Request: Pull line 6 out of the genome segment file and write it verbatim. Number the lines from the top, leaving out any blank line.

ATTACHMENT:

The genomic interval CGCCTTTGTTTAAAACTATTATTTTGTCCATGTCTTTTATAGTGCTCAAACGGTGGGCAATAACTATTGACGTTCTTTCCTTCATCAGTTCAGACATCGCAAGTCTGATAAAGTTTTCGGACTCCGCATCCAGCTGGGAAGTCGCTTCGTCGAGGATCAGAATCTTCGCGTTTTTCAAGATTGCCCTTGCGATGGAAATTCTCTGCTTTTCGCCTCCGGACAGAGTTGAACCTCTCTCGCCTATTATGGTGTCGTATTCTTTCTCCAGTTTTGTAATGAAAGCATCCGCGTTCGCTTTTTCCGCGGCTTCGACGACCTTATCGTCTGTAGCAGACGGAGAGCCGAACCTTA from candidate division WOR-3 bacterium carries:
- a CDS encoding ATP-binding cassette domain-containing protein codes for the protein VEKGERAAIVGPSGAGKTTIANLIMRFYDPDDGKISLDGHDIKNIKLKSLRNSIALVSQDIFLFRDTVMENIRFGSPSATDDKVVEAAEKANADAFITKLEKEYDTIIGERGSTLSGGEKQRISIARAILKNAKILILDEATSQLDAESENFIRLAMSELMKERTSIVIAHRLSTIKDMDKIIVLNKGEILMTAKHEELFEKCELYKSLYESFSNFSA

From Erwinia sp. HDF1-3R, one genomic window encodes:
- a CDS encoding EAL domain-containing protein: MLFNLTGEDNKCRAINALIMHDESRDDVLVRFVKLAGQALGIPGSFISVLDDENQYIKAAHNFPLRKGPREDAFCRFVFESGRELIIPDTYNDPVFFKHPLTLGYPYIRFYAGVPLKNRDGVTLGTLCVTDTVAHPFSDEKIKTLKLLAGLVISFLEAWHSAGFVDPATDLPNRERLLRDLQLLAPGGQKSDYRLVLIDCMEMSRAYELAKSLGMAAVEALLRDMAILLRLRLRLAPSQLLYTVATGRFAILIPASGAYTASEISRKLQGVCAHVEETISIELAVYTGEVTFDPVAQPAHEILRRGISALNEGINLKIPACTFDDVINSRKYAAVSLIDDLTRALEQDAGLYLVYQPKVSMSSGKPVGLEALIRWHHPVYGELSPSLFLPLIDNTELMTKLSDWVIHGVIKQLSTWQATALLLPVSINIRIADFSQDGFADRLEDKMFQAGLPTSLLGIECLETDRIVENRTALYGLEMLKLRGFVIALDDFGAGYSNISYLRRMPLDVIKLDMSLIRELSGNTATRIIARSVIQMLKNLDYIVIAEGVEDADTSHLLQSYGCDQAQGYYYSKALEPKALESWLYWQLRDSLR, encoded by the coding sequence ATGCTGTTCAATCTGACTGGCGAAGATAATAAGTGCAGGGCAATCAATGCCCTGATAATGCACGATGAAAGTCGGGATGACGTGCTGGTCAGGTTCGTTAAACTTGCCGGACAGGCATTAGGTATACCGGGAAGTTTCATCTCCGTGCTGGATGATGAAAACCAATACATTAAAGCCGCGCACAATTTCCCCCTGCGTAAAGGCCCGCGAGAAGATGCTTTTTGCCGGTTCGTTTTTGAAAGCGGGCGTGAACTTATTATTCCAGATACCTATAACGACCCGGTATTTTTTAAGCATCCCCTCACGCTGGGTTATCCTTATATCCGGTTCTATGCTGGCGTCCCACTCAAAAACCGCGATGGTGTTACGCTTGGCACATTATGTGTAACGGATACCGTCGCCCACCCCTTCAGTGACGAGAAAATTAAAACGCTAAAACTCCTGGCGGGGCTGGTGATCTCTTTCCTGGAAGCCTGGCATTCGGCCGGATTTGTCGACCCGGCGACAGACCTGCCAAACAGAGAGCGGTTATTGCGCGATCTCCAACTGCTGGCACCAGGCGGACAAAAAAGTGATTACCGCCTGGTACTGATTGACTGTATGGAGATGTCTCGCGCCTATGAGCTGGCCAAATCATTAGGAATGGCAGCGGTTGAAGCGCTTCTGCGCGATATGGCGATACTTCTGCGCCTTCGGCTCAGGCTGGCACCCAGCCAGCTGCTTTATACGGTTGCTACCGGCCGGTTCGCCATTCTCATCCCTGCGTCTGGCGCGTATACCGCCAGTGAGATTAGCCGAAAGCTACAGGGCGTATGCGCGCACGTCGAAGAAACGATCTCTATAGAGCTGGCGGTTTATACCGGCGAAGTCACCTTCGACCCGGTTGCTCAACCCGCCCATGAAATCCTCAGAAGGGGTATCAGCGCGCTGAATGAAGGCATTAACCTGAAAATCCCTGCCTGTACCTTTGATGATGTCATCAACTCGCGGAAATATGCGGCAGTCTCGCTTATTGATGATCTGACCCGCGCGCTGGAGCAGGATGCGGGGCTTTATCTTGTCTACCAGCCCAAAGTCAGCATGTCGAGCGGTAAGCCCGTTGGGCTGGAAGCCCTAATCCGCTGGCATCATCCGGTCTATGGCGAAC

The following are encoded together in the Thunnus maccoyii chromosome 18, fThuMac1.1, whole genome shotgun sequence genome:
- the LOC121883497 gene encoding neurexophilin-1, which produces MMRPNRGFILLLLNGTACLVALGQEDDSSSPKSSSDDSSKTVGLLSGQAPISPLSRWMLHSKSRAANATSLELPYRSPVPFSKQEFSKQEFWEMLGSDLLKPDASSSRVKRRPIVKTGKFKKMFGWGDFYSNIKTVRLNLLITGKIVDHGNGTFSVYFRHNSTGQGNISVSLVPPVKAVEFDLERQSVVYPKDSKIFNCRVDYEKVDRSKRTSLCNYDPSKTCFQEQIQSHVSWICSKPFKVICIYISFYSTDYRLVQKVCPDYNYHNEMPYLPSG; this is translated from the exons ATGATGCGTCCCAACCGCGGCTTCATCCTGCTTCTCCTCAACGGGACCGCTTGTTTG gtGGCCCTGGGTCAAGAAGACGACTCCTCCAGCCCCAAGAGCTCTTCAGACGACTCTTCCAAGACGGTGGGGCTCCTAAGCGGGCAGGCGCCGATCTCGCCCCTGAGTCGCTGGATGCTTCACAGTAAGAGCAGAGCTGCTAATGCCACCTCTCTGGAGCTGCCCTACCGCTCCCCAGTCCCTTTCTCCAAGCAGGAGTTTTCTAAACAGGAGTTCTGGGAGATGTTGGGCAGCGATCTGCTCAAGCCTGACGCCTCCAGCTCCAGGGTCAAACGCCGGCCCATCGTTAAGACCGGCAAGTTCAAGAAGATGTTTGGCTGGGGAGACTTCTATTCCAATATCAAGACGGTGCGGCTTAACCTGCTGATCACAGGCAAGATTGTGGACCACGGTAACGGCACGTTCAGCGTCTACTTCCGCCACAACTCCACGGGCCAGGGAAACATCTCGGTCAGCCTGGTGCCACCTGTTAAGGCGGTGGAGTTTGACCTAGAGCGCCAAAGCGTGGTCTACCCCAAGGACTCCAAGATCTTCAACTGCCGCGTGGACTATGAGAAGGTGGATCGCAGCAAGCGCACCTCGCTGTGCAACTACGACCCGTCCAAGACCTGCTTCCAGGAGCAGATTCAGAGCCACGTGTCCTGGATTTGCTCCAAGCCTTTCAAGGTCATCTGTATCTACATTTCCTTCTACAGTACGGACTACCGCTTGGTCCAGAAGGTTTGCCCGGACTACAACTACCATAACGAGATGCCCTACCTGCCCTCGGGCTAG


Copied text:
- the LOC121883497 gene encoding neurexophilin-1, which produces MMRPNRGFILLLLNGTACLVALGQEDDSSSPKSSSDDSSKTVGLLSGQAPISPLSRWMLHSKSRAANATSLELPYRSPVPFSKQEFSKQEFWEMLGSDLLKPDASSSRVKRRPIVKTGKFKKMFGWGDFYSNIKTVRLNLLITGKIVDHGNGTFSVYFRHNSTGQGNISVSLVPPVKAVEFDLERQSVVYPKDSKIFNCRVDYEKVDRSKRTSLCNYDPSKTCFQEQIQSHVSWICSKPFKVICIYISFYSTDYRLVQKVCPDYNYHNEMPYLPSG; this is translated from the exons ATGATGCGTCCCAACCGCGGCTTCATCCTGCTTCTCCTCAACGGGACCGCTTGTTTG gtGGCCCTGGGTCAAGAAGACGACTCCTCCAGCCCCAAGAGCTCTTCAGACGACTCTTCCAAGACGGTGGGGCTCCTAAGCGGGCAGGCGCCGATCTCGCCCCTGAGTCGCTGGATGCTTCACAGTAAGAGCAGAGCTGCTAATGCCACCTCTCTGGAGCTGCCCTACCGCTCCCCAGTCCCTTTCTCCAAGCAGGAGTTTTCTAAACAGGAGTTCTGGGAGATGTTGGGCAGCGATCTGCTCAAGCCTGACGCCTCCAGCTCCAGGGTCAAACGCCGGCCCATCGTTAAGACCGGCAAGTTCAAGAAGATGTTTGGCTGGGGAGACTTCTATTCCAATATCAAGACGGTGCGGCTTAACCTGCTGATCACAGGCAAGATTGTGGACCACGGTAACGGCACGTTCAGCGTCTACTTCCGCCACAACTCCACGGGCCAGGGAAACATCTCGGTCAGCCTGGTGCCACCTGTTAAGGCGGTGGAGTTTGACCTAGAGCGCCAAAGCGTGGTCTACCCCAAGGACTCCAAGATCTTCAACTGCCGCGTGGACTATGAGAAGGTGGATCGCAGCAAGCGCACCTCGCTGTGCAACTACGACCCGTCCAAGACCTGCTTCCAGGAGCAGATTCAGAGCCACGTGTCCTGGATTTGCTCCAAGCCTTTCAAGGTCATCTGTATCTACATTTCCTTCTACAGTACGGACTACCGCTTGGTCCAGAAGGTTTGCCCGGACTACAACTACCATAACGAGATGCCCTACCTGCCCTCGGGCTAG